Non-Fungible Tokens (NFTs): Understanding Their Significance and Impact

Non-Fungible Tokens (NFTs): Understanding Their Significance and Impact

Non-Fungible Tokens (NFTs): Understanding Their Significance and Impact

Non-Fungible Tokens (NFTs) have taken the digital world by storm, offering a unique way to buy, sell, and trade digital assets.

But what exactly are NFTs, and should you care about them? 

I’ve had a hard time believing that non-fungible tokens (NFTs) matter in an important way, but enough people seem to be paying attention to them that I feel some need to do so as well. Roman Kräussl and Alessandro Tugnetti provide a useful overview of the state of play in “Non-Fungible Tokens (NFTs): A Review of Pricing Determinants, Applications and Opportunities” (Journal of Economic Surveys, April 2024, pp. 555-574).

A non-fungible token is a digital asset with a key characteristic: The ownership of the digital item is provable and traceable on a blockchain. However, it is not a digital currency like Bitcoin or Ethereum. Instead, as Kräussl and Tugnetti point out, an NFT can come in five different forms: Gaming, Collectibles, Metaverse, Utility, Art, and Metaverse. Here are their descriptions:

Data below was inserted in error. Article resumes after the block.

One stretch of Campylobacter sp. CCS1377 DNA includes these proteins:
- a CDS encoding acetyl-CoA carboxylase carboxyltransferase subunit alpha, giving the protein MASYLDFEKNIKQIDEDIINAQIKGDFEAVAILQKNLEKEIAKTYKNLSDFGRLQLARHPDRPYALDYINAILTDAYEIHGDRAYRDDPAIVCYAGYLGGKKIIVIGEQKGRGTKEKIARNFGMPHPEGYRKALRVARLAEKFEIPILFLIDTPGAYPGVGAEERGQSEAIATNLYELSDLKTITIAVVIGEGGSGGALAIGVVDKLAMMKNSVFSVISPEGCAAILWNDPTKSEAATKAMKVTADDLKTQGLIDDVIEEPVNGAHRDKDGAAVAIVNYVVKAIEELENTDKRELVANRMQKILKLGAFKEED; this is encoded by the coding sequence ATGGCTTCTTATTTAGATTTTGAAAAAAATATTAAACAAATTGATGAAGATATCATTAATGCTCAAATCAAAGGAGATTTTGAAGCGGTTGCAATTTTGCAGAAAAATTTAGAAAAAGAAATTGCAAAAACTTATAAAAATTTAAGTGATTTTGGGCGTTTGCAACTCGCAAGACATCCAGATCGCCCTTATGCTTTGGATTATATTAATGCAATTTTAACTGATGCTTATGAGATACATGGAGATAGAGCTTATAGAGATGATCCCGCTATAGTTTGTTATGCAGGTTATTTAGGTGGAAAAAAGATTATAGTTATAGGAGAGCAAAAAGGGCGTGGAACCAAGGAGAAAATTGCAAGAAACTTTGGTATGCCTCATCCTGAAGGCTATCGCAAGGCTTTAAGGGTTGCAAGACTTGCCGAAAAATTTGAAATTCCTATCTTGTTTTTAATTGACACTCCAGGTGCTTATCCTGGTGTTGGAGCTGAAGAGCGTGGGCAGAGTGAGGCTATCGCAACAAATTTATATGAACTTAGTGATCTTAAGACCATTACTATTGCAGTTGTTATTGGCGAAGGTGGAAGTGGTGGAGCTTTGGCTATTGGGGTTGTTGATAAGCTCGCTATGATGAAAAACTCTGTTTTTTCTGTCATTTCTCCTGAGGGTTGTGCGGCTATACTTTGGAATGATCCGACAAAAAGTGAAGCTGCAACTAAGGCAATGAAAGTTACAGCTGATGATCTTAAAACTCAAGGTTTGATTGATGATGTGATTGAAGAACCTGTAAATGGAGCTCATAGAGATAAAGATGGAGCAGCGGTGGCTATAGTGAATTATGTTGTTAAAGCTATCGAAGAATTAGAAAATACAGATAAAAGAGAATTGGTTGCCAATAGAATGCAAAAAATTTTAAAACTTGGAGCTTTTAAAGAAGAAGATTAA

In the realm of gaming, NFTs represent assets that can be utilized within video games, with their elements stored on the blockchain. This offers a significant departure from traditional video games, as players gain real ownership of in-game assets through the purchase and sale of NFTs. Gaming NFTs have demonstrated a remarkable ability to engage active users, resulting in the highest participation rates compared to other categories. This high level of user involvement translates
to continuous exchanges between players, making the gaming sector highly liquid. … Examples of popular gaming NFTs include Axie Infinity, NBA Top Shot, and CryptoKitties.

Not much unlike physical collectibles, NFT collectibles are released in collections, or series, which represent variations of the same image, video, or other media. The characters in the Cryptopunks project, for instance, differ from each other in certain attributes that also make the price vary: man/woman, human/alien/monkey, and presence or absence of accessories. NFT collectibles record the highest level of transactions though the number of active wallets is much lower than that of gaming NFTs. … [T]his concentration of the market is due to a few large-value transactions. Nadini et al. (2021) show that the top 10% of buyer–seller pairs contribute 90% to the total number of NFT transactions. Examples of NFT collectibles are CryptoPunks, the Bored Ape Yacht Club (BAYC), and Azuki.